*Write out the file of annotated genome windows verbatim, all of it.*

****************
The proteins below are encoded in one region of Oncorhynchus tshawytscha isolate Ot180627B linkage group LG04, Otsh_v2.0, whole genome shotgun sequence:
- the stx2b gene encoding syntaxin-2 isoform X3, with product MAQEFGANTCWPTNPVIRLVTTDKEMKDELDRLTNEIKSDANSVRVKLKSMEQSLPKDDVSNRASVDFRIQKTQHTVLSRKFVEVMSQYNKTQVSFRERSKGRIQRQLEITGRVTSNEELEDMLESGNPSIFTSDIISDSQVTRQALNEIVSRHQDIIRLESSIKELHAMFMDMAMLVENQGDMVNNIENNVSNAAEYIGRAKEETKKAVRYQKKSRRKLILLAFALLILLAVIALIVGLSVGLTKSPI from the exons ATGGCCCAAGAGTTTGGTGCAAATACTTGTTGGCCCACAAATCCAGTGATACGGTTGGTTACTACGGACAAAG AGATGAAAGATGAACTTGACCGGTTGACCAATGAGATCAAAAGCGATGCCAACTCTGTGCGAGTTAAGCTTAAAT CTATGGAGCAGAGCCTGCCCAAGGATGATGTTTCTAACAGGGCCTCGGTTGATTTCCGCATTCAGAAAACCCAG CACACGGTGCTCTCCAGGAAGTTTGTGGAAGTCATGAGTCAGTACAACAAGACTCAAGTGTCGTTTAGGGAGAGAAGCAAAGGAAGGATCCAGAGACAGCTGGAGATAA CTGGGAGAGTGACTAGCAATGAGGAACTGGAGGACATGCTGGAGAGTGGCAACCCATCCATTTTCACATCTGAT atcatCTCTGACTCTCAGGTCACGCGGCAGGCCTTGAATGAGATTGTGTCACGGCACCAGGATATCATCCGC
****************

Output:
The proteins below are encoded in one region of Oncorhynchus tshawytscha isolate Ot180627B linkage group LG04, Otsh_v2.0, whole genome shotgun sequence:
- the stx2b gene encoding syntaxin-2 isoform X3, with product MAQEFGANTCWPTNPVIRLVTTDKEMKDELDRLTNEIKSDANSVRVKLKSMEQSLPKDDVSNRASVDFRIQKTQHTVLSRKFVEVMSQYNKTQVSFRERSKGRIQRQLEITGRVTSNEELEDMLESGNPSIFTSDIISDSQVTRQALNEIVSRHQDIIRLESSIKELHAMFMDMAMLVENQGDMVNNIENNVSNAAEYIGRAKEETKKAVRYQKKSRRKLILLAFALLILLAVIALIVGLSVGLTKSPI from the exons ATGGCCCAAGAGTTTGGTGCAAATACTTGTTGGCCCACAAATCCAGTGATACGGTTGGTTACTACGGACAAAG AGATGAAAGATGAACTTGACCGGTTGACCAATGAGATCAAAAGCGATGCCAACTCTGTGCGAGTTAAGCTTAAAT CTATGGAGCAGAGCCTGCCCAAGGATGATGTTTCTAACAGGGCCTCGGTTGATTTCCGCATTCAGAAAACCCAG CACACGGTGCTCTCCAGGAAGTTTGTGGAAGTCATGAGTCAGTACAACAAGACTCAAGTGTCGTTTAGGGAGAGAAGCAAAGGAAGGATCCAGAGACAGCTGGAGATAA CTGGGAGAGTGACTAGCAATGAGGAACTGGAGGACATGCTGGAGAGTGGCAACCCATCCATTTTCACATCTGAT atcatCTCTGACTCTCAGGTCACGCGGCAGGCCTTGAATGAGATTGTGTCACGGCACCAGGATATCATCCGC